Ellen White recognized that Adventists’ original interpretation had weakened the living power of the gospel when she wrote: “The commandments of God have been proclaimed, but the faith of Jesus has not been proclaimed by Seventh-day Adventists as of equal importance, the law and the gospel going hand in hand.”10

Waggoner and Jones constantly emphasized the “faith of Jesus” in the third angel’s message. A. T. Jones titled his lengthy series of sermons in the General Conference Bulletin of 1893 and 1895, “The Third Angel’s Message.” A careful reading reveals that much of the presentation was focused on the “faith of Jesus” in Revelation 14:12. He interpreted it as an active and living experience with Jesus. Just before a praise meeting he said, “ ‘Justified by faith’ . . . we shall see the whole law of God written in the heart and shining in the life, and the words: ‘Here are they that keep the commandments of God and the faith of Jesus.’ All . . . is reflected and shines in Jesus Christ.”11 Ellen White emphatically supported the gospel connection to the “faith of Jesus,” writing, “It is the third angel’s message in verity.”12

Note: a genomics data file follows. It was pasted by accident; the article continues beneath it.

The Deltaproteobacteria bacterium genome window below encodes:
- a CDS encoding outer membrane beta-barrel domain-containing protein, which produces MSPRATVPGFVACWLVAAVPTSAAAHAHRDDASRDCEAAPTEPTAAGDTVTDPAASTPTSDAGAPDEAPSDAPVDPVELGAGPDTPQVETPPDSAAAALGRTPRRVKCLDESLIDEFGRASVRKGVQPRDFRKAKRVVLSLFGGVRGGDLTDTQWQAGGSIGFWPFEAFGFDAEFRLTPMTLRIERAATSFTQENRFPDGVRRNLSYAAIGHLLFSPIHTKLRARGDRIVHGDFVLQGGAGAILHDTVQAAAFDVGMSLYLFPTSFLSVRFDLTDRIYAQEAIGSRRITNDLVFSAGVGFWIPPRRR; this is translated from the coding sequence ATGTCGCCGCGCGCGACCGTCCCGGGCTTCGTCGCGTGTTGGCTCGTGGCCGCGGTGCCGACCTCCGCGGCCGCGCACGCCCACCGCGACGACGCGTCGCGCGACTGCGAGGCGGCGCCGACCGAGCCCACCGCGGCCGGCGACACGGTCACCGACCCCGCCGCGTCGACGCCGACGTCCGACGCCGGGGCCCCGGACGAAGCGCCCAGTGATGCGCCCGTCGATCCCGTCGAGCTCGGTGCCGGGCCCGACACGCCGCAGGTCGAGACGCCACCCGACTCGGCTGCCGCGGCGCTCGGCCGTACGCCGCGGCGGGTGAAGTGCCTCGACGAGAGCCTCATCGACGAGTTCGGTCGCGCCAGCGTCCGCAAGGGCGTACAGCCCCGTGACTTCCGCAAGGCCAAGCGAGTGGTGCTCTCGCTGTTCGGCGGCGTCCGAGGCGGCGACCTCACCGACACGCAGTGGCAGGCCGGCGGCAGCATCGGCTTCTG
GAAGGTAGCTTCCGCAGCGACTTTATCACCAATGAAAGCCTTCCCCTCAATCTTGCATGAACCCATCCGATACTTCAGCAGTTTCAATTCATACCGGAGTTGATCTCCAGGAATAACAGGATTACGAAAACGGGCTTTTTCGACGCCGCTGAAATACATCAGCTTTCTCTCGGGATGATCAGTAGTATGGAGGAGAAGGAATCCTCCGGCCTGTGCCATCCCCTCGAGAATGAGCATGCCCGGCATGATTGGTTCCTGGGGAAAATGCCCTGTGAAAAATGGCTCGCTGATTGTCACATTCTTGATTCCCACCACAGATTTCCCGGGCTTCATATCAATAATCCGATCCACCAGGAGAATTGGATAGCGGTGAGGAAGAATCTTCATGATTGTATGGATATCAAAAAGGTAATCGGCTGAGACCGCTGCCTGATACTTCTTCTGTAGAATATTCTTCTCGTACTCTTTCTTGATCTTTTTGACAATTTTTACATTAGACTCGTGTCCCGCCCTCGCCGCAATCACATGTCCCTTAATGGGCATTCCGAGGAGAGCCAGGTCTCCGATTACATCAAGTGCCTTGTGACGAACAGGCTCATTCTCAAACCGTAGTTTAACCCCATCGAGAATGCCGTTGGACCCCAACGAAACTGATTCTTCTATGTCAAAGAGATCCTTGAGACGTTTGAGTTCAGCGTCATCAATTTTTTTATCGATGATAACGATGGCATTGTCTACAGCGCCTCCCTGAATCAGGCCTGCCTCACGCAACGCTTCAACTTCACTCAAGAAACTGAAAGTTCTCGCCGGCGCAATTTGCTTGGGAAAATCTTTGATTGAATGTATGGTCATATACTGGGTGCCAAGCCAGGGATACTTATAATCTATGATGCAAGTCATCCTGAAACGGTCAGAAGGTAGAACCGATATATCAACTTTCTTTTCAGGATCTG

This critical development made the gospel the heart of the third angel’s message. It placed the law of God in a correct relationship to a living faith in Jesus. The three angels of Revelation 14 are framed with the gospel. They begin with the “everlasting gospel” to the entire world and end with the “faith of Jesus.”

The Divinity of Jesus and the Godhead